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Recalibrating the integration agenda: the position of citizens and communities in integrated care


Ludo Glimmerveen ,

Vrije Universiteit Amsterdam, NL
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Henk Nies

Vrije Universiteit Amsterdam; Vilans, Centre of expertise for long-term care, NL
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Introduction: In this conceptual paper, we reflect on the emergence of citizens as active participants to care integration within Western, highly professionalized care systems. We explore how this development challenges established ways of conceptualizing and practicing integrated care. Ranging from professionals’ alignment with lay caregivers to citizens taking up formal ownership of services, citizen participation is often presented as a new frontier for care integration. Still, scholarly insight into the organizational implication of integration with and by citizens (instead of ‘merely’ for citizens) remains limited.

Theory/Methods: First, we select and review key publications in the field of integrated care, analyzing how citizens and communities are positioned within the process of integration. Second, we draw on literature on citizen involvement to analyze the tension between the logics by which professional services are organized and the rationale(s) for involving citizens. We draw on our own empirical studies and examples from the literature to illustrate the areas in which such tensions surface.

Findings: First, we discuss three reasons why citizens’ role in integrating services deserves more attention within the field of integrated care. These include (1) citizens’ life-world perspective, enabling them to contribute to the normative frameworks that guide service integration by prioritizing which issues ‘matter’ at the local level or for particular user groups; (2) citizens’ ability to identify whether the efforts of multiple organizations and professionals give rise to barriers to service access and quality at the individual user level; and (3) citizens’ prominent role as ‘lay’ providers of care, who are at risk of being ignored or marginalized when integration is approached as a predominantly professional or managerial endeavor.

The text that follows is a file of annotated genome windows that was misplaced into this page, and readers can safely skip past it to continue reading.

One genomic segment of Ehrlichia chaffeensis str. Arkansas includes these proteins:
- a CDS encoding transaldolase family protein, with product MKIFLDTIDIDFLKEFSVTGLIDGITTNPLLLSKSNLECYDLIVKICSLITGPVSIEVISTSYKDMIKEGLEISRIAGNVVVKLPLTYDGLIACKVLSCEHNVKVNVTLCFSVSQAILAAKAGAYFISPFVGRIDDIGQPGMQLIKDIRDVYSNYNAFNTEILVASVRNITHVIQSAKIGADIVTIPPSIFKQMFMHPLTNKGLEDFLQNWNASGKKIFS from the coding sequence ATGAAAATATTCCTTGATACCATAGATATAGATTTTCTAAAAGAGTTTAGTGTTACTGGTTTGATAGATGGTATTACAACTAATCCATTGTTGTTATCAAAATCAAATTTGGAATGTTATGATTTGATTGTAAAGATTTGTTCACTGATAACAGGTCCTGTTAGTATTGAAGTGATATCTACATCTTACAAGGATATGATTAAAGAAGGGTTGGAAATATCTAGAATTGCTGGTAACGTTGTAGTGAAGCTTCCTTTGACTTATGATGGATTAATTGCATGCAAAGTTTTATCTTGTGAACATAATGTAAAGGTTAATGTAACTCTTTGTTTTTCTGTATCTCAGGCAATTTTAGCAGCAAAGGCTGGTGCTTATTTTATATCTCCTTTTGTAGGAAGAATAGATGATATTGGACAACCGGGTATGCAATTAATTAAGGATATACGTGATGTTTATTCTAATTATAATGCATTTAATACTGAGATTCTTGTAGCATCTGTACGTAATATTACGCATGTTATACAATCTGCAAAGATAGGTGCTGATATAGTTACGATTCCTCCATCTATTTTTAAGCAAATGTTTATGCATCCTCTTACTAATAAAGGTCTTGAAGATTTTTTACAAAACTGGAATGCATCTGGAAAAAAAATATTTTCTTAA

Second, we explore how these three incentives for involving citizens can be at odds with professional or managerial principles that often dominate how services are organized and integrated. We discuss five key areas of competing principles or perspectives—each potentially legitimate when considered in isolation—that become increasingly salient and require careful consideration when citizens assume a more prominent role in processes of integration:

Competing ‘democratic’ and ‘instrumental’ rationales for involvement

Competing claims of who represents ‘the community’

Different ways of valuing and utilizing professional knowledge and lay knowledge

Trying to be ‘in control’ of work processes while flexibly aligning these with and to citizens

Disparate perspectives on professional care organizations’ raison d’être

Discussion/Conclusion/Lessons Learned: We discuss how these five areas of tension force us to reconsider established assumptions that often guide efforts at care integration. While highlighting the potential value of citizen involvement, we also debunk the myth of citizens as the panacea for all challenges to service integration; particularly remaining critical of opportunistic, tokenistic or instrumental attempts at fostering their involvement.

Limitations/Future Research: Our paper outlines a broad agenda to recalibrate the position of citizens and communities in integrated care. Future research needs to elaborate each of these five areas in more depth, developing our insights as well as practical tools for supporting constructive citizen involvement. 

How to Cite: Glimmerveen L, Nies H. Recalibrating the integration agenda: the position of citizens and communities in integrated care. International Journal of Integrated Care. 2018;18(s2):59. DOI:
Published on 23 Oct 2018.


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